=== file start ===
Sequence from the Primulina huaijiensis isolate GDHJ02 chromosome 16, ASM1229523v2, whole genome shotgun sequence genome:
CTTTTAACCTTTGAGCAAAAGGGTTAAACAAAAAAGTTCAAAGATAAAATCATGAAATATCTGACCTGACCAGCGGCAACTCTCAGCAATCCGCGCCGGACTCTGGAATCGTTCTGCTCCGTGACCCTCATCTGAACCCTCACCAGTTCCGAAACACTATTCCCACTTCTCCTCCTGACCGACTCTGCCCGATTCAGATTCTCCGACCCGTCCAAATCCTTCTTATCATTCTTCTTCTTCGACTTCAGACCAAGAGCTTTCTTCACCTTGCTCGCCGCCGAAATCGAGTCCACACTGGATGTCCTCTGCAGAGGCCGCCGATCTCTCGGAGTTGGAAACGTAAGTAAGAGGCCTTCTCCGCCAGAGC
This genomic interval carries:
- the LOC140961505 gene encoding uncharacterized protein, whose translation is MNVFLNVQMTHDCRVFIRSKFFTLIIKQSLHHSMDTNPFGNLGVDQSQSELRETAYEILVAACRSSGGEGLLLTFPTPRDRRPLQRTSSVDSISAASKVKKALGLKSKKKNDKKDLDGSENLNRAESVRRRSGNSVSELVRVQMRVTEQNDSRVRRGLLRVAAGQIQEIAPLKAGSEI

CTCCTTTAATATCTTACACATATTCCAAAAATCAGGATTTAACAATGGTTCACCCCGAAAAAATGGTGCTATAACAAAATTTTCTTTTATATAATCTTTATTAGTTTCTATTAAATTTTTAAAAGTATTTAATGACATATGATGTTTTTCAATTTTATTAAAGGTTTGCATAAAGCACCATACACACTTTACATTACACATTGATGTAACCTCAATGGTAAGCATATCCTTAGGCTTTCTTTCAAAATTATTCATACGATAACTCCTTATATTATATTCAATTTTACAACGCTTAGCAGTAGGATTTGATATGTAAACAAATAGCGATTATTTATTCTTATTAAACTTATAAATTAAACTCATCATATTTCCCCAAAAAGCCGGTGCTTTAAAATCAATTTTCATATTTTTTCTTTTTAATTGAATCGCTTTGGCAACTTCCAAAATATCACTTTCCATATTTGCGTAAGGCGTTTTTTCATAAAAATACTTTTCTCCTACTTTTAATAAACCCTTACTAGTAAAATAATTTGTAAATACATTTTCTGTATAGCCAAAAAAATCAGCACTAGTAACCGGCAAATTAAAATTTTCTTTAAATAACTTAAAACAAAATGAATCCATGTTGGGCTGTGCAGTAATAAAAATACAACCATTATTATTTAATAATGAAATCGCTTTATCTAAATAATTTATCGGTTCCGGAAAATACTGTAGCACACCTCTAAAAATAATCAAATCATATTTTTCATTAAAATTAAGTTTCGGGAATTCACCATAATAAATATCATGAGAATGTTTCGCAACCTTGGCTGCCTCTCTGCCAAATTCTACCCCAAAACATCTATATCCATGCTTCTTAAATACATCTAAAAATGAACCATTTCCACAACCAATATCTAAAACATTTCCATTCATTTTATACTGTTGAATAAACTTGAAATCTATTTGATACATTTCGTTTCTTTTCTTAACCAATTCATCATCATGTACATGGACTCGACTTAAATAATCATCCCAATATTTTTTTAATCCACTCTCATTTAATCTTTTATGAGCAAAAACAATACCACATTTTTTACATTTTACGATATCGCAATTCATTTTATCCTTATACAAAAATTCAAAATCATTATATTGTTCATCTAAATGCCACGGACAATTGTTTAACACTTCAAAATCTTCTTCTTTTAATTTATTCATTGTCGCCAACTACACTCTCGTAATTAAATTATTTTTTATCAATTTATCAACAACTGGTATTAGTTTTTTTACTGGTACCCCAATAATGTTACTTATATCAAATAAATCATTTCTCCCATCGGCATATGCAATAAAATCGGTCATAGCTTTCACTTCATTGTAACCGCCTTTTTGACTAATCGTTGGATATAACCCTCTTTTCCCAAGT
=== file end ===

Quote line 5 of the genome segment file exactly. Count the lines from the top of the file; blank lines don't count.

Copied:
CTCCTTTAATATCTTACACATATTCCAAAAATCAGGATTTAACAATGGTTCACCCCGAAAAAATGGTGCTATAACAAAATTTTCTTTTATATAATCTTTATTAGTTTCTATTAAATTTTTAAAAGTATTTAATGACATATGATGTTTTTCAATTTTATTAAAGGTTTGCATAAAGCACCATACACACTTTACATTACACATTGATGTAACCTCAATGGTAAGCATATCCTTAGGCTTTCTTTCAAAATTATTCATACGATAACTCCTTATATTATATTCAATTTTACAACGCTTAGCAGTAGGATTTGATATGTAAACAAATAGCGATTATTTATTCTTATTAAACTTATAAATTAAACTCATCATATTTCCCCAAAAAGCCGGTGCTTTAAAATCAATTTTCATATTTTTTCTTTTTAATTGAATCGCTTTGGCAACTTCCAAAATATCACTTTCCATATTTGCGTAAGGCGTTTTTTCATAAAAATACTTTTCTCCTACTTTTAATAAACCCTTACTAGTAAAATAATTTGTAAATACATTTTCTGTATAGCCAAAAAAATCAGCACTAGTAACCGGCAAATTAAAATTTTCTTTAAATAACTTAAAACAAAATGAATCCATGTTGGGCTGTGCAGTAATAAAAATACAACCATTATTATTTAATAATGAAATCGCTTTATCTAAATAATTTATCGGTTCCGGAAAATACTGTAGCACACCTCTAAAAATAATCAAATCATATTTTTCATTAAAATTAAGTTTCGGGAATTCACCATAATAAATATCATGAGAATGTTTCGCAACCTTGGCTGCCTCTCTGCCAAATTCTACCCCAAAACATCTATATCCATGCTTCTTAAATACATCTAAAAATGAACCATTTCCACAACCAATATCTAAAACATTTCCATTCATTTTATACTGTTGAATAAACTTGAAATCTATTTGATACATTTCGTTTCTTTTCTTAACCAATTCATCATCATGTACATGGACTCGACTTAAATAATCATCCCAATATTTTTTTAATCCACTCTCATTTAATCTTTTATGAGCAAAAACAATACCACATTTTTTACATTTTACGATATCGCAATTCATTTTATCCTTATACAAAAATTCAAAATCATTATATTGTTCATCTAAATGCCACGGACAATTGTTTAACACTTCAAAATCTTCTTCTTTTAATTTATTCATTGTCGCCAACTACACTCTCGTAATTAAATTATTTTTTATCAATTTATCAACAACTGGTATTAGTTTTTTTACTGGTACCCCAATAATGTTACTTATATCAAATAAATCATTTCTCCCATCGGCATATGCAATAAAATCGGTCATAGCTTTCACTTCATTGTAACCGCCTTTTTGACTAATCGTTGGATATAACCCTCTTTTCCCAAGT